Last night, our trail camera took 781 pictures. That is a lot of pictures. It was windy, because about 500 pictures were nothing, just waving feeders. But after deleting the first few hundred, there were actual pictures on it. About half raccoons and half flying squirrels. You can actually see some of their features. It's … Continue reading MORE FLYING SQUIRRELS – Marilyn Armstrong

Typhoid Trump

Typhoid Trump refers to “typhoid Mary” who managed to spread the disease while never getting sick. He is a prime example of what NOT to do in this strange time in which we are living.


Every time I watch the president pontificate about how fantastic everything is being handled with this latest global pandemic, COVID-19, I feel less reassured, more anxious. From my point of view, nothing seems to be going well at all.

You see, I’m a family doctor. I’m on the front lines of this pandemic. People are starting to call in and show up at the office with symptoms. I don’t have any tests. There are no tests. I have swabs. I can use a culture medium that I already have for other disease testing, swab the nose with one swab, swab the throat with another, then ask the health department if they will do the test. They can say no. I don’t get to decide.

I don’t have near enough gowns or masks.

I watched the president’s press conference during which he wore a blue hat with “USA” on it and…

View original post 474 more words

Becoming a Flying Squirrel Landlord

In case you’d like to have your very OWN flying squirrels … especially if you happen to live in Colorado!


The flying squirrel may own the title of Colorado’s rarest mammal because just one single specimen has ever been recorded in the state. Although they are only found in a small sliver of the state, this probably has more to do with how difficult it is to find them, and not as much to do with the size of the population. The northern flying squirrel (Glaucomys sabrinus) is common in northern latitudes of the US and Canada, but its range barely extends down into northwest Colorado. Just reaching a suitable site to search for them is a long drive on rough jeep roads into some of Colorado’s most remote country. And then there is the fact that they are nocturnal. And they fly (well, glide, actually). Basically, a photographer’s worst case scenario.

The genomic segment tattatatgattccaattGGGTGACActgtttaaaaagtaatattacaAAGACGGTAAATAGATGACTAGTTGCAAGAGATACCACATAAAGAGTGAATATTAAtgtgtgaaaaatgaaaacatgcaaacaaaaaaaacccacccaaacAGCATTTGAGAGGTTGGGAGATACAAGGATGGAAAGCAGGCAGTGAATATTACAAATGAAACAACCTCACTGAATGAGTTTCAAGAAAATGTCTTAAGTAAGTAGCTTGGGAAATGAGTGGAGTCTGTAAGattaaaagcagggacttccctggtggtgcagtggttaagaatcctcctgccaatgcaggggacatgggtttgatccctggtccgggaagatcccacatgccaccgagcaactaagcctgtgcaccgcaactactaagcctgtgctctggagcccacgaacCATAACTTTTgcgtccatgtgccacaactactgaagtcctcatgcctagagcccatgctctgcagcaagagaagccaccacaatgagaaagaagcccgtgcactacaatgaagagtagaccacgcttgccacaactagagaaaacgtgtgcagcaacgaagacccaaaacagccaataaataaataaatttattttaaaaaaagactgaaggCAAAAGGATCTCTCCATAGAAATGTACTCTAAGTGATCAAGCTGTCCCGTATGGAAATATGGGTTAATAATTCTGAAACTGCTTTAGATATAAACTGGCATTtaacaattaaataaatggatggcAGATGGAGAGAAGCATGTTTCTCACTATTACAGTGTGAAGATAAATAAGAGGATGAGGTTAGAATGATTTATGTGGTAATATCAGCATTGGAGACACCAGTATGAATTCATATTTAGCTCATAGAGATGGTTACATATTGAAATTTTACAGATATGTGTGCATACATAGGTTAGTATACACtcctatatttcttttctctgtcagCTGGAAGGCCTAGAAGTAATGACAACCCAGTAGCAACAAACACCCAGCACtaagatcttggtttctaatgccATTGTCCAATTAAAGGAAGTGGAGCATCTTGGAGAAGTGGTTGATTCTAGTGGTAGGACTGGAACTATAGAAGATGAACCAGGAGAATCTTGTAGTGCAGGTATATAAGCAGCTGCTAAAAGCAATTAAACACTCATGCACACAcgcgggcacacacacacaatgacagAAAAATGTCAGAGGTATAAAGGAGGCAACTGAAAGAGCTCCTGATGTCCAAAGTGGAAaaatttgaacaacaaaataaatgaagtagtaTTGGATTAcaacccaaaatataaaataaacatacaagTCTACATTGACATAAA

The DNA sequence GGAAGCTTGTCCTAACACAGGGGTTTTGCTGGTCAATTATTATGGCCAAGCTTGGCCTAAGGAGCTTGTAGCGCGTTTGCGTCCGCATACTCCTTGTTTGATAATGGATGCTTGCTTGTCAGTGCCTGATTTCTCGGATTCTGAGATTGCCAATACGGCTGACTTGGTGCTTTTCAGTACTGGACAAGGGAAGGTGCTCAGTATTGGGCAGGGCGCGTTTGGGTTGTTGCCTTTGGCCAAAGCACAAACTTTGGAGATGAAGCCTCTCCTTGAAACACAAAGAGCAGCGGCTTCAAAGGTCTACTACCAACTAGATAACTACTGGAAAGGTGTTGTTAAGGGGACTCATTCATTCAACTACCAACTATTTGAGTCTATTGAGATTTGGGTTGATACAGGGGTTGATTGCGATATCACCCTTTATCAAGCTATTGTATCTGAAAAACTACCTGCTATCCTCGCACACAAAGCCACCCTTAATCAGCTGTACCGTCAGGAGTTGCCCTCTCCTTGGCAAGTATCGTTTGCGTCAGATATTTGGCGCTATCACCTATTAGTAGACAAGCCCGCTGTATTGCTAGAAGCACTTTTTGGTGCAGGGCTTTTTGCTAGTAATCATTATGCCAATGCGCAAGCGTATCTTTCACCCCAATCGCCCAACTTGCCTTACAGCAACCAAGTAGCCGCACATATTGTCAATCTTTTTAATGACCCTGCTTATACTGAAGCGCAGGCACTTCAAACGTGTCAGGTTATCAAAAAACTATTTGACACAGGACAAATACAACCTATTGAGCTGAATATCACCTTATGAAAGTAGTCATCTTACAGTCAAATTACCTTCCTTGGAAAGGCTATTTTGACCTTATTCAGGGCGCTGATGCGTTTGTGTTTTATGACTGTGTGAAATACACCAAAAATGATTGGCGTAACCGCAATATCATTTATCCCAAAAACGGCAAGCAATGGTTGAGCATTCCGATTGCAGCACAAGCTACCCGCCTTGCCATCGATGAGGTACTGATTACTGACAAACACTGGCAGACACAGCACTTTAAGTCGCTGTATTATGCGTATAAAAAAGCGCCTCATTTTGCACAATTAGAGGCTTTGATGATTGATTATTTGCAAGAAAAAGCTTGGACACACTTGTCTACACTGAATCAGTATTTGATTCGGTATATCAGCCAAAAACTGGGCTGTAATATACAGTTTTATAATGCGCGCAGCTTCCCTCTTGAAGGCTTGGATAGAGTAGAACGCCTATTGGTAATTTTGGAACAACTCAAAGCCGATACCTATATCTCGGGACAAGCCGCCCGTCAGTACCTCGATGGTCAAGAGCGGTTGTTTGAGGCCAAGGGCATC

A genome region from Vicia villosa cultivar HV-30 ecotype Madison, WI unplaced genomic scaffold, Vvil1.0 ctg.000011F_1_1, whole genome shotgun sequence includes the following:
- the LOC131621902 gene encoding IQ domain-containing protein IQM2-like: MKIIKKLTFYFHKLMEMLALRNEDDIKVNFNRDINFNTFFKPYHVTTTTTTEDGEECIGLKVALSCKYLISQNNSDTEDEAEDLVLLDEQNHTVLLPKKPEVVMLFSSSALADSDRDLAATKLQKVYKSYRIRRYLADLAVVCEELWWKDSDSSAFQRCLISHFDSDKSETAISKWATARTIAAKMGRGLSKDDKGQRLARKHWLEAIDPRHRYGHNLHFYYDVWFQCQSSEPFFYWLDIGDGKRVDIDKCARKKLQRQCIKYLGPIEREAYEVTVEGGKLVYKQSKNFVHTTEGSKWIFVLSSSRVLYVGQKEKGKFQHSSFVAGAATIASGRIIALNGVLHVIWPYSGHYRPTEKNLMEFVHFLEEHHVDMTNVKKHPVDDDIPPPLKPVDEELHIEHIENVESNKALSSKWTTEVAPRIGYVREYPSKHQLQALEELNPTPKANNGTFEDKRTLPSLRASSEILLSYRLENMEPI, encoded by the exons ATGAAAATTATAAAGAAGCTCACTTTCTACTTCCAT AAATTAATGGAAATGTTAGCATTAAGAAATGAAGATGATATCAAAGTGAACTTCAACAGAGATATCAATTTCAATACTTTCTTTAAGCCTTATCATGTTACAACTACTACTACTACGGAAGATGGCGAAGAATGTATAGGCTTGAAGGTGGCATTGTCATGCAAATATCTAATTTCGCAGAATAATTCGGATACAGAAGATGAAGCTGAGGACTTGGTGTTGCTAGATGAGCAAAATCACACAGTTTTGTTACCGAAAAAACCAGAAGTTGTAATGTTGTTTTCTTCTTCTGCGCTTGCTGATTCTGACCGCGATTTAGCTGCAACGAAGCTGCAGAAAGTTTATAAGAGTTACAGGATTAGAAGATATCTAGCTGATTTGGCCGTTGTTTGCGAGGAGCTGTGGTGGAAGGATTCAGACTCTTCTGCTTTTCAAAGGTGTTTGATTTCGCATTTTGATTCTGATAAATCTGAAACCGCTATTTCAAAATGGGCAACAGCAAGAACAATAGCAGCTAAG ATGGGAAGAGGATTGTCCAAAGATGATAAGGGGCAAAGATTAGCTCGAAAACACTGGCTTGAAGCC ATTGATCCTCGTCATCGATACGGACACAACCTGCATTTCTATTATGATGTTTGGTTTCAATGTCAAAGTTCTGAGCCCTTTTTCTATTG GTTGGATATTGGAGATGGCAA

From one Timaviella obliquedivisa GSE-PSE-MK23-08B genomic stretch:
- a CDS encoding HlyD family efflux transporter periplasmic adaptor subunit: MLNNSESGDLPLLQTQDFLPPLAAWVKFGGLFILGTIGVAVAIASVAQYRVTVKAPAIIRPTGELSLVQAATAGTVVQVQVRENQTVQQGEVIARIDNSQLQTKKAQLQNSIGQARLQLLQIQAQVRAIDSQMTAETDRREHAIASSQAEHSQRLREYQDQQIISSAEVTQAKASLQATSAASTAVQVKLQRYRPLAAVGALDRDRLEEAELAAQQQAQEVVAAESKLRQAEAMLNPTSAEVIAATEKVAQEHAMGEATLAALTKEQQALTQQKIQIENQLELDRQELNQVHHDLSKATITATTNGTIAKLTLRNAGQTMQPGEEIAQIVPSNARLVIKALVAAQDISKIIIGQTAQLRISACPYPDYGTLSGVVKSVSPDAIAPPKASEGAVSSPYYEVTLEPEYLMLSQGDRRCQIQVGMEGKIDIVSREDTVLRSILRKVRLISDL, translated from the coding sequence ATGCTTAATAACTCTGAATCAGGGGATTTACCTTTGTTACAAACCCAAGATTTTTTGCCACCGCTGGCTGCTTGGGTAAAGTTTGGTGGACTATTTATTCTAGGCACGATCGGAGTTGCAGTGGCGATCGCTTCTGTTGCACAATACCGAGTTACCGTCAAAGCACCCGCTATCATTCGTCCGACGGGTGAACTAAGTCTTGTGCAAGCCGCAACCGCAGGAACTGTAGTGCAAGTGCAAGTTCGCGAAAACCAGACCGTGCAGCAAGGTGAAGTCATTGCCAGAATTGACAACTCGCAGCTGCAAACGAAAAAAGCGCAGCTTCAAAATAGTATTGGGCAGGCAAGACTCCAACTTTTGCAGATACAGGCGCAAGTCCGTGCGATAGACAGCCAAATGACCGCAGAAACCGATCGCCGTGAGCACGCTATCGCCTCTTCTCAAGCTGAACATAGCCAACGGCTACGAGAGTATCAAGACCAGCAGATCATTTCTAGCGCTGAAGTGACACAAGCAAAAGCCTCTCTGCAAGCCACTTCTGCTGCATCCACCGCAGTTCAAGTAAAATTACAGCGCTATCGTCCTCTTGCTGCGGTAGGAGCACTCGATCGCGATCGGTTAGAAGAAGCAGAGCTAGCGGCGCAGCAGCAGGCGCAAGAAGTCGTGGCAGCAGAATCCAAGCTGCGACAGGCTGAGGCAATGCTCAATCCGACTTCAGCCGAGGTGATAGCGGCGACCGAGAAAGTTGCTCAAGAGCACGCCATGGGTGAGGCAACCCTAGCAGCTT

img_2229 Nest box shop class

Back in the summer of 2014, Lana and I took a road trip back to Michigan to visit…

View original post 455 more words

It is the best of times. It is the worst of times. How will it end? – Reblog – The Shinbone Star

It’s a long article, but worth reading. If we don’t get it together, the future looks bleak indeed. For all of us and maybe permanently.



“It was the best of times, it was the worst of times, it was the age of wisdom, it was the age of foolishness … it was the spring of hope, it was the winter of despair.” — Opening of “
Tale of Two Cities” (1859), Charles Dickens.

To borrow from Charles Dickens’ classic novel, it is the best of times in the United States.

Stop laughing. Keep reading.

The U.S. economy — by all indices — continues to motor along. Unemployment across the board is at an historical low. Interest rates remain so close to zero that companies continue to invest in expansion, even if on a smaller scale than in previous years. Wages are higher now for most workers and as long as the stock market maintains its bulllish ways retirement accounts will stay healthy.

Ok, enough about the best.

It is the worst of times. See, no rose-colored…

View original post 1,085 more words